A Guide To Socialise

Luca Rado, Founder of The Live In Care Company, shares expert tips on what care providers can do to help them interact with others again.

Recent studies from AgeUK, have revealed that a shocking 12 million elderly people are lonely. Whilst the pandemic has contributed to this statistic, that is not the only reason the elderly are feeling lonely. The fact they are widowed, have mobility or disability issues or have no family close by are all common reasons the elderly are becoming lonely.

As care providers, if we spot an elderly person is lonely, it’s our duty to support and show the elderly ways they can reconnect with family, friends, and their community.


Keeping busy is the biggest form of distraction from any feelings of sadness or loneliness. Whilst at the time of writing this, there are still restrictions on interaction and meeting up, and maybe your loved one is physically unable for a walk, there are other ways to keep busy.

Book in calls, arrange to watch the same TV show or film and then discuss it later. Book a regular family or group visit. Plan themed meals together for particular events. Doing the same thing and the same time - even if not together - brings a sense of belonging and togetherness for both parties.


Digital disconnection is one of the biggest risks of all. Whilst grandchildren and adult children can easily share pictures, videos, and voice notes, this is all very new to this

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generation. There are lots of advancements in technology to suit senior users or those with dexterity issues to be able to still stay in touch easily.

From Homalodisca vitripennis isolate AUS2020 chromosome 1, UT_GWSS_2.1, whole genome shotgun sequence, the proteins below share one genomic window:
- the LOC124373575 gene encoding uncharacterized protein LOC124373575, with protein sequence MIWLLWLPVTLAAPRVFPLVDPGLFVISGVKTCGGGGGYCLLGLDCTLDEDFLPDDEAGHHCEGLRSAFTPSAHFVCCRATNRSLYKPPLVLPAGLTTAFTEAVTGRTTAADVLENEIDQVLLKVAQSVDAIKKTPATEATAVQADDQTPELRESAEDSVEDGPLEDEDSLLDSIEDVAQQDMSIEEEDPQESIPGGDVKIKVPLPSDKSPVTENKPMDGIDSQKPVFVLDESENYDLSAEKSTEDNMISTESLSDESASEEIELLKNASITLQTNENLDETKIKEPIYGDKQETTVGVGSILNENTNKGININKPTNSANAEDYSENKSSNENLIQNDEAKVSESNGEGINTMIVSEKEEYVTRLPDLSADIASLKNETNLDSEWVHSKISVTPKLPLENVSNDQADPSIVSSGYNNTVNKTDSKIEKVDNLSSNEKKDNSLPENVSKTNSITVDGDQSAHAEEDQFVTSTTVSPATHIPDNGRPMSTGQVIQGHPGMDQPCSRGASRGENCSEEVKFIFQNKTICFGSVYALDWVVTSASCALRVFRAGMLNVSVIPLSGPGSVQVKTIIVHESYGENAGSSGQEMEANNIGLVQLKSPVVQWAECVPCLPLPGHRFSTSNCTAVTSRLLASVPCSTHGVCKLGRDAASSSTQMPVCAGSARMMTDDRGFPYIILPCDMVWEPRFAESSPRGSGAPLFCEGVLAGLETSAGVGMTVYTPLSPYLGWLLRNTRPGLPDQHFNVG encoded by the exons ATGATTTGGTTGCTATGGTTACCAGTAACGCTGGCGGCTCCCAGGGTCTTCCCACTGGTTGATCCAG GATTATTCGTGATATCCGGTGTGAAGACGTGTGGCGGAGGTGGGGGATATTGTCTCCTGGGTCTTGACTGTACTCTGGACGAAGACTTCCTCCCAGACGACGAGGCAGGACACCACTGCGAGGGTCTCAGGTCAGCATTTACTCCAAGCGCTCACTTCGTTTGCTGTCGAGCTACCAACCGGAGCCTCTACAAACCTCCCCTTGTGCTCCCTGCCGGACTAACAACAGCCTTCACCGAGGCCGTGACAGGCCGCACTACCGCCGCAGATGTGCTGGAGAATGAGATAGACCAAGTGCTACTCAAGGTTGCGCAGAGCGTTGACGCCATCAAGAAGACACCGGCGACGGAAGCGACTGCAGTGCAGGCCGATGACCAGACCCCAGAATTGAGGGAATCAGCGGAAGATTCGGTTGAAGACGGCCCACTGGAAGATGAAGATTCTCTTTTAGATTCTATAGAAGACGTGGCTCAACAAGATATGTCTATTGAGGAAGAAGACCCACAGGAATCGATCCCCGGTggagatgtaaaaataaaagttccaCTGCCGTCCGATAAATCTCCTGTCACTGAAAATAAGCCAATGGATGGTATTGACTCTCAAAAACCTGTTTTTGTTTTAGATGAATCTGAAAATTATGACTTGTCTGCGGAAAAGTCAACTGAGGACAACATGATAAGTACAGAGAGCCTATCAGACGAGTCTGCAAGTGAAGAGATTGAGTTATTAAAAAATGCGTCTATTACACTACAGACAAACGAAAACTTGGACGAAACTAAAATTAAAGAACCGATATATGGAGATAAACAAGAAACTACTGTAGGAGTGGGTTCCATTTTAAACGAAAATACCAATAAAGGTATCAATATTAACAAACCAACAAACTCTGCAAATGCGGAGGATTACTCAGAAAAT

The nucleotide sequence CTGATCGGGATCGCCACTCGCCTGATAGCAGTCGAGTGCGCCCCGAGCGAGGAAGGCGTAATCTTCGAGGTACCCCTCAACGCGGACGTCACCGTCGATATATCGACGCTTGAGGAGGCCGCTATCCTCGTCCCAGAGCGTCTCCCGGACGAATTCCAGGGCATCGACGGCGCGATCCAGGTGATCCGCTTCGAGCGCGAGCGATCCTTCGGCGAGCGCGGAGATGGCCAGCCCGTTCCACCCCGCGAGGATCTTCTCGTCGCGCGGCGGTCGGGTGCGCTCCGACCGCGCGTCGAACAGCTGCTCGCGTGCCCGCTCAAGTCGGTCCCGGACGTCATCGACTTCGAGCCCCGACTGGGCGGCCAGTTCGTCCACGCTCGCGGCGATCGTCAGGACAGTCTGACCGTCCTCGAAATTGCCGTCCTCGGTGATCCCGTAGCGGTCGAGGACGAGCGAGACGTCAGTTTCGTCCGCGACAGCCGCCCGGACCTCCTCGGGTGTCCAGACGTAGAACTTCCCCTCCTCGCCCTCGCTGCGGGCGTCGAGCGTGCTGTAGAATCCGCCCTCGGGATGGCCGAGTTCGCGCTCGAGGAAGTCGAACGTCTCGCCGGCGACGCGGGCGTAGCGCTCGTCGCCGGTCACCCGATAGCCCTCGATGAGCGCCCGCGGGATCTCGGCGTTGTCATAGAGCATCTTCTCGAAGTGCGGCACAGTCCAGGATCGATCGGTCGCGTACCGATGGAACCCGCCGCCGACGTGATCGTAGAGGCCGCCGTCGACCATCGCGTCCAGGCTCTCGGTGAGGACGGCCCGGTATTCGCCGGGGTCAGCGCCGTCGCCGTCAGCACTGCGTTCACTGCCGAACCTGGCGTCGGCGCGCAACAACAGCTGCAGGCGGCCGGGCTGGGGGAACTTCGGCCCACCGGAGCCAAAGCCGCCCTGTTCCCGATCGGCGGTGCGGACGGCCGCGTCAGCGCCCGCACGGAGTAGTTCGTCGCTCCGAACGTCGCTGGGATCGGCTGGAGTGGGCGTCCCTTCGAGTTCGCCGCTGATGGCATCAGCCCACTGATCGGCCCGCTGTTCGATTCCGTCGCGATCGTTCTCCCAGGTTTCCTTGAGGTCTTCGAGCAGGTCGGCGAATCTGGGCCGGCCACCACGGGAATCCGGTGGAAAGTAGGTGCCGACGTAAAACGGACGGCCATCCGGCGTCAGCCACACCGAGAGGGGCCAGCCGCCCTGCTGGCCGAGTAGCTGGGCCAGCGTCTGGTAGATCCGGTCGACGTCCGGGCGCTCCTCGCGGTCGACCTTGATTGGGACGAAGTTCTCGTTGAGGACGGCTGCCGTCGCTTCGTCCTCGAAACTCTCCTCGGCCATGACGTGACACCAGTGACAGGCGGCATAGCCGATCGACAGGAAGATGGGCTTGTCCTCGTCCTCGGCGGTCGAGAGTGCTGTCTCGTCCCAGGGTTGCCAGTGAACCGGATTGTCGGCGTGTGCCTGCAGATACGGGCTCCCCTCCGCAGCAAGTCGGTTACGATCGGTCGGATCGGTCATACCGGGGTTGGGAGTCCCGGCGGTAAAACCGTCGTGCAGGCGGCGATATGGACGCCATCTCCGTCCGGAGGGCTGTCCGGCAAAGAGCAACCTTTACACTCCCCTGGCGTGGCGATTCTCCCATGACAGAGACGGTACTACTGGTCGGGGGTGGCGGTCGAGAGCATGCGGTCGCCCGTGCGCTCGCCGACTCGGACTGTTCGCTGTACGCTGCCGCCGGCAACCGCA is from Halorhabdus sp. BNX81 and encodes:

Technology isn’t the only answer; it’s heart-warming to also receive letters or ‘thinking of you’ giſts. Regular contact is the key here. Loneliness, like all feelings, isn’t easy for someone to always communicate. Staying in regular contact keeps the communication and conversation channel open should they wish to discuss their feelings or ask for extra support and help.


We’ve all gone from regular social contact to limited or zero interaction over the last year. When you’ve had a life with lots of laughs, events, and engagements, this is quite a shock to the system, physically and mentally. Not all elderly loved ones are as physically able as they used to be and this can be a barrier in arranging activities, as they are worried, they may struggle, hurt themselves, or cause inconvenience.

Remind your loved one that you will be there and find solutions to barriers that keep them alone. When it is safe to do so, arrange lunches at cafés that are wheelchair accessible, or find parks with lots of benches for rests. These little touches that are inclusive of your loved one’s situation can be the difference in their involvement and happiness, or them passing up the opportunity to socialise.

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